I would definitely want the Smart TV on the guest network. It's a Samsung and I've been thoroughly unimpressed with their firmware updates. So it appears that buying two ASUS AiMesh routers wouldn't allow this, as the node router near the TV wouldn't be broadcasting the guest network. Correct? I realize the ZenWiFi system would work in this regard, but I'm thinking it might be overkill.

I also need the guest network for, um, guests. The current router doesn't have sufficient coverage for their needs. This is pointing me back in the direction of one of the other simple mesh systems that many have advocated. Let's assume TP-Link Deco M5 for now. It appears that it can use the Cat5e that I have in place as a wired backhaul and that I can place the third AP wherever necessary to optimize coverage (using wireless backhaul). And that the guest network is broadcast by all of the nodes. Correct?
smackboy1 wrote: Wed Nov 04, 2020 10:24 am I would consider Tivo and smart TV to be IoT devices and do not trust their security. Also, some IoT devices will not function properly if on a guest network that is isolated from the LAN e.g. wifi cameras connected to an NVR; controlling devices with a smart home speaker; casting media to speakers/TV, wifi home security system, etc..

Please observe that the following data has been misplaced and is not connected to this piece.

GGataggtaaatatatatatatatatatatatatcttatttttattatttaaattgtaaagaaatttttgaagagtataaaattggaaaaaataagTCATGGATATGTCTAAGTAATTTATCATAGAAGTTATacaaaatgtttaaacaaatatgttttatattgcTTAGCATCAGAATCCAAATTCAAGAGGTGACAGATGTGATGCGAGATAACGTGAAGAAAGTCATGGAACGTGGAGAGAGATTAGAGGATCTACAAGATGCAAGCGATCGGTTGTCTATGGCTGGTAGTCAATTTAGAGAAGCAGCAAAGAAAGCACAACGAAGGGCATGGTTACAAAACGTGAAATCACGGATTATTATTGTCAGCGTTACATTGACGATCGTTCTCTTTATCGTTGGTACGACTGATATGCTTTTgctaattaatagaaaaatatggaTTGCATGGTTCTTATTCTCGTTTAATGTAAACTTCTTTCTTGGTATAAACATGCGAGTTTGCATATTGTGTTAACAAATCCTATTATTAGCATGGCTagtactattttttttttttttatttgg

I keep all my untrusted devices on a dedicated segmented LAN just for IoT devices. My trusted high value devices, e.g. PC, smart phones, tablets, NAS, are on a separate segmented LAN that the IoT devices cannot see.
This is what I mean by a triple NAT system

https://pcper.com/2016/08/steve-gibsons ... nsecurity/
I agree that the Tivo is an IoT device and that I should be concerned about its security. The only reason it's connected to the main LAN right now is that I'm using it to grab music from my PC and feed it into the audio system that's co-located with the Tivo. I've been wondering if there is a better way to do this. Is this something that could be done securely by moving the music to a USB stick connected to the RT-N66U?

I read the paper on Steve Gibson's IoT solution. I have great respect for Gibson. I used the original SpinRite way back when, and have regularly used Shields Up to check port security. It's just a little too complex for me to attempt right now. Maybe later. :)

Thanks again for the help.
crefwatch
Posts: 724
Joined: Sun Apr 15, 2007 1:07 pm